Every journalist with their own professional brand has a website with their domain name. Chris Roper, editor of Mail & Guardian Online (an SA news site) and renowned journalist and author Mark Gevisser, are two journalists whose careers I personally follow. Click on their links and you’ll find that their websites are branded with their names; not handles, not clever puns or journalistic wordplay, but their names. As in: seems to be quite a popular spot for registering a domain and it’s user-friendly. You may also want to grab your personal domain name before someone with the same name does.

If this is all Greek and you’re find yourself struggling to wrap your mind around the technical aspect of branding, take it slow. Educate yourself, empower yourself, then tackle your website. Don’t be afraid to ask for help!

4.    Maintain your territory

Branded websites I frequent have one thing in common: a consistent flow of information. You needn’t spend several hours a day in addition to your regular job updating your website but try to add something new once or twice a week. You also don’t have to update with a lengthy blog every time. Sometimes a simple picture and caption will do, or a link to an interesting article relevant to your brand. There are so many variations of things you can add to your brand’s site. What do you represent? What are your interests? What are you passionate about? Write book, movie, or restaurant reviews, add tried-and-tested recipes, provide links to other blogs – even just a sentence will do. With your own website, the world is quite literally your oyster.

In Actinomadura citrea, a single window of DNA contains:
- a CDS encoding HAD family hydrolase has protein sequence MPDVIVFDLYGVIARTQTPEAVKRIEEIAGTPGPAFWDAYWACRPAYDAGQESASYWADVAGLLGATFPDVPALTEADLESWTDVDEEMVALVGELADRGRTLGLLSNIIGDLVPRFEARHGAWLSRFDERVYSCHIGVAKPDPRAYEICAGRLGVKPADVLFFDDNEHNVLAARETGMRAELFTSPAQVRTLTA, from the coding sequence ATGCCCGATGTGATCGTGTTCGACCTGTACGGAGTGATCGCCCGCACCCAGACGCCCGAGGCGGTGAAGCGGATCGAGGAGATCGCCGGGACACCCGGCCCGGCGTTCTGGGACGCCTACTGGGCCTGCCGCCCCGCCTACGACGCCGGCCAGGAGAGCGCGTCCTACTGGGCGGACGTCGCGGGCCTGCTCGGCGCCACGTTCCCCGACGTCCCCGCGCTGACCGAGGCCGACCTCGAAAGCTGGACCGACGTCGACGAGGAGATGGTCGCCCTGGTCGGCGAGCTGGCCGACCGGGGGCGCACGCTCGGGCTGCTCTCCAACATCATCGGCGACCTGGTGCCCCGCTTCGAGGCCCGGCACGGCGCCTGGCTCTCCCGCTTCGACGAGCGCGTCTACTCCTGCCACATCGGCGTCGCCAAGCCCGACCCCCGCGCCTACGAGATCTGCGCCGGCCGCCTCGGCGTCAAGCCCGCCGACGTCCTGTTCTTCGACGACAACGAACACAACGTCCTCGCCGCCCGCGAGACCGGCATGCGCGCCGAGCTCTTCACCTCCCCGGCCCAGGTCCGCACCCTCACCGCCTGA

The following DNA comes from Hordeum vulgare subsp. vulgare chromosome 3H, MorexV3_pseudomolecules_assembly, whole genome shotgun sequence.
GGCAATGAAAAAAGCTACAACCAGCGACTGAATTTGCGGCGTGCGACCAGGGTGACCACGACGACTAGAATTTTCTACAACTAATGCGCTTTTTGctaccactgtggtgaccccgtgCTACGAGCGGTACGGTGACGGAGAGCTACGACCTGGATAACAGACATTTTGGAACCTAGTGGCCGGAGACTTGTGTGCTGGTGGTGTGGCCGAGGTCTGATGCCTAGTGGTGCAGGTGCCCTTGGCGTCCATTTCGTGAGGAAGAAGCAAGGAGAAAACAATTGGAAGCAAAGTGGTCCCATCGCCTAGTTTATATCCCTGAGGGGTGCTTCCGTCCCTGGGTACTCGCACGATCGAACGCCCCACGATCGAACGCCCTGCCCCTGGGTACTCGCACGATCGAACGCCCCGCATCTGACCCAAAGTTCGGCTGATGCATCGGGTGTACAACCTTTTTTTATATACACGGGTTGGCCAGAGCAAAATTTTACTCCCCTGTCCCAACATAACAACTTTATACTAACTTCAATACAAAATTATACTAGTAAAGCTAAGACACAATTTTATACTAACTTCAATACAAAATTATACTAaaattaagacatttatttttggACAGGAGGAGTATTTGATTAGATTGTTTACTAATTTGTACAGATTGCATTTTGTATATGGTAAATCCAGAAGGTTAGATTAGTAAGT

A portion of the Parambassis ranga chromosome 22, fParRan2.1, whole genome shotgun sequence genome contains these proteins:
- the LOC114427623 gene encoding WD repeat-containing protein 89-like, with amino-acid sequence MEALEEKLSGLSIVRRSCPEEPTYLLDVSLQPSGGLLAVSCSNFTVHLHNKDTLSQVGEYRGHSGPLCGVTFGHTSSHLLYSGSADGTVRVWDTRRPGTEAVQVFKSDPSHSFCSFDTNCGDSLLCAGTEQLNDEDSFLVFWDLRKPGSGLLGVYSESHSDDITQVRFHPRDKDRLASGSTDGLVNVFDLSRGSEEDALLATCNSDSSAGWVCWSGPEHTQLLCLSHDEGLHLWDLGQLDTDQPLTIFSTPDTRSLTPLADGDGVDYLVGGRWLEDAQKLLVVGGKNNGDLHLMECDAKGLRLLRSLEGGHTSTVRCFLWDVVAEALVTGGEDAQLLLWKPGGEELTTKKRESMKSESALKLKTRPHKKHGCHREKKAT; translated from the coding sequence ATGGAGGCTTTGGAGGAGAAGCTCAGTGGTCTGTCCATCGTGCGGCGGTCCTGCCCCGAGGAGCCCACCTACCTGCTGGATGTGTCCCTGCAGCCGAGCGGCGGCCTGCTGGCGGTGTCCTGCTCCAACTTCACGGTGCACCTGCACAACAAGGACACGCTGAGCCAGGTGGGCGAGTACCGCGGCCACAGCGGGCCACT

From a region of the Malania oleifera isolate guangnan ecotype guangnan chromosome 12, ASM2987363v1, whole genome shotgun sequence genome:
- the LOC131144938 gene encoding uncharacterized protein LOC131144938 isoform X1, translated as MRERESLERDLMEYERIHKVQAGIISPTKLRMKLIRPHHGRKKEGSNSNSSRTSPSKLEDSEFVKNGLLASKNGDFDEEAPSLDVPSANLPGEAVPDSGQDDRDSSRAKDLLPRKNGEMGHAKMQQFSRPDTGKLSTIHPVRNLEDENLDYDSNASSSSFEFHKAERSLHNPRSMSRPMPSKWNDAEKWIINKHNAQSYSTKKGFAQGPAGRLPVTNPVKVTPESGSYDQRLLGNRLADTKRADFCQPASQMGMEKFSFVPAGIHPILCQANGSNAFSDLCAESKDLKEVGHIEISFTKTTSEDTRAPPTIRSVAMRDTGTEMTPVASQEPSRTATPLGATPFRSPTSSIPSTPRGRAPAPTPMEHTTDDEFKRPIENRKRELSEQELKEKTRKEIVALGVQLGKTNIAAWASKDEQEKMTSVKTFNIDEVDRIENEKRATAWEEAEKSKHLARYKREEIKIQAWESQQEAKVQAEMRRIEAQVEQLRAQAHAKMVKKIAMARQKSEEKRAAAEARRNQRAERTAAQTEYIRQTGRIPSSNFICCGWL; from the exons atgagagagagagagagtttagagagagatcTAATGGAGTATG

5.    Be consistent

I recently noticed that some of the bylines of my online articles identify me as ‘Samantha Moolman’, while others read ‘Sam Moolman’. This is something I need to rectify. To be more “Googleable” one needs to be consistent. Make sure that your public online identities are all the same. People need to be able to recognise you and your work, having more than one online name might confuse them.

6.    Use your ubiquity for the right reasons

Getting published in the first place is probably your #1 priority, and you may be overwhelmed with the thought of building a personal brand. If this is exactly how you feel, put the idea of branding on the backburner and come back to it when you feel ready. While it’s a necessary step in the process of becoming a great journalist, it isn’t and should never be, your #1 priority.

Once you have a presence and a reputation to uphold as a journalist in your own right, I hope you’ll consider honing your brand, and that you’ll use it to its full potential. Most importantly, however, I hope that when you do start building your brand, you’ll channel into that ‘all-guns-blazing’, ‘world-changing’ idealist that you started out as. Always remember why you dreamt of becoming a journalist in the first place.

About the Author

Samantha Moolman is a freelance writer and editor who is currently responsible for the Family Life articles in Your Baby magazine.

Samantha also works as an assistant lecturer for the University of Pretoria’s Department of Journalism.

Photo credit: flickr.com_Sister72